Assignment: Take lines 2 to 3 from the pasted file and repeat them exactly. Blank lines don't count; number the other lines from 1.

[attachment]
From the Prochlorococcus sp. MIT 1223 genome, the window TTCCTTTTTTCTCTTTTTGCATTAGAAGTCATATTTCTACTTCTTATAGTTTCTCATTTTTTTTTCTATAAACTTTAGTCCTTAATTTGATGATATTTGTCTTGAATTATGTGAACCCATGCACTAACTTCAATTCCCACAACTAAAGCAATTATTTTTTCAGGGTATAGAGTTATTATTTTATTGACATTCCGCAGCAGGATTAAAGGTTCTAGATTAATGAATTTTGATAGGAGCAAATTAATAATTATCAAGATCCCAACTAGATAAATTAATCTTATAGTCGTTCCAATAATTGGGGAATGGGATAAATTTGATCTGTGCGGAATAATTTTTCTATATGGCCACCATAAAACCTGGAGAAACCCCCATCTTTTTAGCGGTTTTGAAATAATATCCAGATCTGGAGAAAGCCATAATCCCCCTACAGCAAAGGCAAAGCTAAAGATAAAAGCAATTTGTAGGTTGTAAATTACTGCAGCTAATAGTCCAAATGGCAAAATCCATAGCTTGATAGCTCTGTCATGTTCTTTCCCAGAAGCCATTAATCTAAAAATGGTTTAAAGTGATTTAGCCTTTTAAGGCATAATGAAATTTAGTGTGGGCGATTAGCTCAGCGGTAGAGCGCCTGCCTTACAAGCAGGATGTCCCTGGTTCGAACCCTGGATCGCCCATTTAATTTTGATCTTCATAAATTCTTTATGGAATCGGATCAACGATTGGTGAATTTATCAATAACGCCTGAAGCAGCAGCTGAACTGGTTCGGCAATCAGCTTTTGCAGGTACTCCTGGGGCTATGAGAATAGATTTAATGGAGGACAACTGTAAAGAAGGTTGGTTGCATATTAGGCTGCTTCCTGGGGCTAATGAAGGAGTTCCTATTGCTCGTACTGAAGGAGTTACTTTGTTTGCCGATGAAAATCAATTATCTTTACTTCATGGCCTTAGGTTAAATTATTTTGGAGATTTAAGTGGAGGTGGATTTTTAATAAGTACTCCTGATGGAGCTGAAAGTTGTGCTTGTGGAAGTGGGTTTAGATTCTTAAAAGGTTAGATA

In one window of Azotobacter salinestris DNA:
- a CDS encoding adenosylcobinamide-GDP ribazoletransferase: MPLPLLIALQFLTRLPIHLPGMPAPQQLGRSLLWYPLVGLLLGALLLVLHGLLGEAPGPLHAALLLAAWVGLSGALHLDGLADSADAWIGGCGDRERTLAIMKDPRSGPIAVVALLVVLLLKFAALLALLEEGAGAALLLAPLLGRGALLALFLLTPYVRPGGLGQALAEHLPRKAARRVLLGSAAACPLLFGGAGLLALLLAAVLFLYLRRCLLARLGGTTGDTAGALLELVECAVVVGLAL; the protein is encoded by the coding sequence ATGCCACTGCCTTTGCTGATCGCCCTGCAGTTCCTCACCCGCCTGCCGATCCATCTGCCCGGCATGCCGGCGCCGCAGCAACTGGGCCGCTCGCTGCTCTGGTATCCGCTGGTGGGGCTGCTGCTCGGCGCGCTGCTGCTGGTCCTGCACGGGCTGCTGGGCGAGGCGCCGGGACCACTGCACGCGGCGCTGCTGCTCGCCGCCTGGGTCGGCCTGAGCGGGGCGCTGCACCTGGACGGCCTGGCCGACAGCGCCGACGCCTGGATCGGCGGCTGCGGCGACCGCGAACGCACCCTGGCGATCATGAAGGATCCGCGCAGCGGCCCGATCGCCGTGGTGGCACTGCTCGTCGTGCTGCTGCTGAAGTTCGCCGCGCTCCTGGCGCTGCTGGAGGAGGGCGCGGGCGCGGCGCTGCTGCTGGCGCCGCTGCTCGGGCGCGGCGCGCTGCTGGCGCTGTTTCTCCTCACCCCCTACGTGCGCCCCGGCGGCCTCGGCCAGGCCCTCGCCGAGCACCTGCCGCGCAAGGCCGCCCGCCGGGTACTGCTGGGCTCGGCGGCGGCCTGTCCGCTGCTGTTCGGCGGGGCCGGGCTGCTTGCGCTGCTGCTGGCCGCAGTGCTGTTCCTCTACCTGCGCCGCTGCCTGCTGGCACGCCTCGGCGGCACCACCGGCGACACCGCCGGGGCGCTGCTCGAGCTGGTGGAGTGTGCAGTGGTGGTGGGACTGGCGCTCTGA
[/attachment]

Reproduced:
In one window of Azotobacter salinestris DNA:
- a CDS encoding adenosylcobinamide-GDP ribazoletransferase: MPLPLLIALQFLTRLPIHLPGMPAPQQLGRSLLWYPLVGLLLGALLLVLHGLLGEAPGPLHAALLLAAWVGLSGALHLDGLADSADAWIGGCGDRERTLAIMKDPRSGPIAVVALLVVLLLKFAALLALLEEGAGAALLLAPLLGRGALLALFLLTPYVRPGGLGQALAEHLPRKAARRVLLGSAAACPLLFGGAGLLALLLAAVLFLYLRRCLLARLGGTTGDTAGALLELVECAVVVGLAL; the protein is encoded by the coding sequence ATGCCACTGCCTTTGCTGATCGCCCTGCAGTTCCTCACCCGCCTGCCGATCCATCTGCCCGGCATGCCGGCGCCGCAGCAACTGGGCCGCTCGCTGCTCTGGTATCCGCTGGTGGGGCTGCTGCTCGGCGCGCTGCTGCTGGTCCTGCACGGGCTGCTGGGCGAGGCGCCGGGACCACTGCACGCGGCGCTGCTGCTCGCCGCCTGGGTCGGCCTGAGCGGGGCGCTGCACCTGGACGGCCTGGCCGACAGCGCCGACGCCTGGATCGGCGGCTGCGGCGACCGCGAACGCACCCTGGCGATCATGAAGGATCCGCGCAGCGGCCCGATCGCCGTGGTGGCACTGCTCGTCGTGCTGCTGCTGAAGTTCGCCGCGCTCCTGGCGCTGCTGGAGGAGGGCGCGGGCGCGGCGCTGCTGCTGGCGCCGCTGCTCGGGCGCGGCGCGCTGCTGGCGCTGTTTCTCCTCACCCCCTACGTGCGCCCCGGCGGCCTCGGCCAGGCCCTCGCCGAGCACCTGCCGCGCAAGGCCGCCCGCCGGGTACTGCTGGGCTCGGCGGCGGCCTGTCCGCTGCTGTTCGGCGGGGCCGGGCTGCTTGCGCTGCTGCTGGCCGCAGTGCTGTTCCTCTACCTGCGCCGCTGCCTGCTGGCACGCCTCGGCGGCACCACCGGCGACACCGCCGGGGCGCTGCTCGAGCTGGTGGAGTGTGCAGTGGTGGTGGGACTGGCGCTCTGA